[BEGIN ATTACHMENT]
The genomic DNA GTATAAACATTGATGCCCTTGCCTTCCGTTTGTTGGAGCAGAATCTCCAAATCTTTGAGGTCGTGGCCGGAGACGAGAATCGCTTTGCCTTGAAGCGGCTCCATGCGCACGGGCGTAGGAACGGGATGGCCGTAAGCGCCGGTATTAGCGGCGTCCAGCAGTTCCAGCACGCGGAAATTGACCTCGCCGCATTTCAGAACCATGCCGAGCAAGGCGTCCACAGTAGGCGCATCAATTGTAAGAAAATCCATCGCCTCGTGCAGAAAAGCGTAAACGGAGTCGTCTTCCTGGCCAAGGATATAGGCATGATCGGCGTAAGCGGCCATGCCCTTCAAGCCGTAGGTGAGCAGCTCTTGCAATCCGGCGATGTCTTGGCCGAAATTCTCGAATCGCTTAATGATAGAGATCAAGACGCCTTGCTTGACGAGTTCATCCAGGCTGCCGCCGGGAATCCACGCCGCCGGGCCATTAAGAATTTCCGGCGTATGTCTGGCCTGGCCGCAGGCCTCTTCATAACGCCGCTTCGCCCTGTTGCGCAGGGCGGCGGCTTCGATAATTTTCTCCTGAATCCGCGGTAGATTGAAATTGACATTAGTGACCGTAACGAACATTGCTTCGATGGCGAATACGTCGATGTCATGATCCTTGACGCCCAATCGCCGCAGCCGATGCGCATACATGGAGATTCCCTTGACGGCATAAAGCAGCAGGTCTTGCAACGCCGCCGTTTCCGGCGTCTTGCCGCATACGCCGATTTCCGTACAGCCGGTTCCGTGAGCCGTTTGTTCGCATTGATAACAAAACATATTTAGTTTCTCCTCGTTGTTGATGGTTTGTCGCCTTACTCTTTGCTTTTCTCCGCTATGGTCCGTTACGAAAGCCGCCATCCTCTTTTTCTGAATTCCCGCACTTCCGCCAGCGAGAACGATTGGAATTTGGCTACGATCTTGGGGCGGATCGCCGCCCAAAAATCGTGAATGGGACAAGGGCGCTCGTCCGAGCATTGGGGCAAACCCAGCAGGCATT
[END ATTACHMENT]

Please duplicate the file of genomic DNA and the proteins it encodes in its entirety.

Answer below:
The genomic DNA GTATAAACATTGATGCCCTTGCCTTCCGTTTGTTGGAGCAGAATCTCCAAATCTTTGAGGTCGTGGCCGGAGACGAGAATCGCTTTGCCTTGAAGCGGCTCCATGCGCACGGGCGTAGGAACGGGATGGCCGTAAGCGCCGGTATTAGCGGCGTCCAGCAGTTCCAGCACGCGGAAATTGACCTCGCCGCATTTCAGAACCATGCCGAGCAAGGCGTCCACAGTAGGCGCATCAATTGTAAGAAAATCCATCGCCTCGTGCAGAAAAGCGTAAACGGAGTCGTCTTCCTGGCCAAGGATATAGGCATGATCGGCGTAAGCGGCCATGCCCTTCAAGCCGTAGGTGAGCAGCTCTTGCAATCCGGCGATGTCTTGGCCGAAATTCTCGAATCGCTTAATGATAGAGATCAAGACGCCTTGCTTGACGAGTTCATCCAGGCTGCCGCCGGGAATCCACGCCGCCGGGCCATTAAGAATTTCCGGCGTATGTCTGGCCTGGCCGCAGGCCTCTTCATAACGCCGCTTCGCCCTGTTGCGCAGGGCGGCGGCTTCGATAATTTTCTCCTGAATCCGCGGTAGATTGAAATTGACATTAGTGACCGTAACGAACATTGCTTCGATGGCGAATACGTCGATGTCATGATCCTTGACGCCCAATCGCCGCAGCCGATGCGCATACATGGAGATTCCCTTGACGGCATAAAGCAGCAGGTCTTGCAACGCCGCCGTTTCCGGCGTCTTGCCGCATACGCCGATTTCCGTACAGCCGGTTCCGTGAGCCGTTTGTTCGCATTGATAACAAAACATATTTAGTTTCTCCTCGTTGTTGATGGTTTGTCGCCTTACTCTTTGCTTTTCTCCGCTATGGTCCGTTACGAAAGCCGCCATCCTCTTTTTCTGAATTCCCGCACTTCCGCCAGCGAGAACGATTGGAATTTGGCTACGATCTTGGGGCGGATCGCCGCCCAAAAATCGTGAATGGGACAAGGGCGCTCGTCCGAGCATTGGGGCAAACCCAGCAGGCATT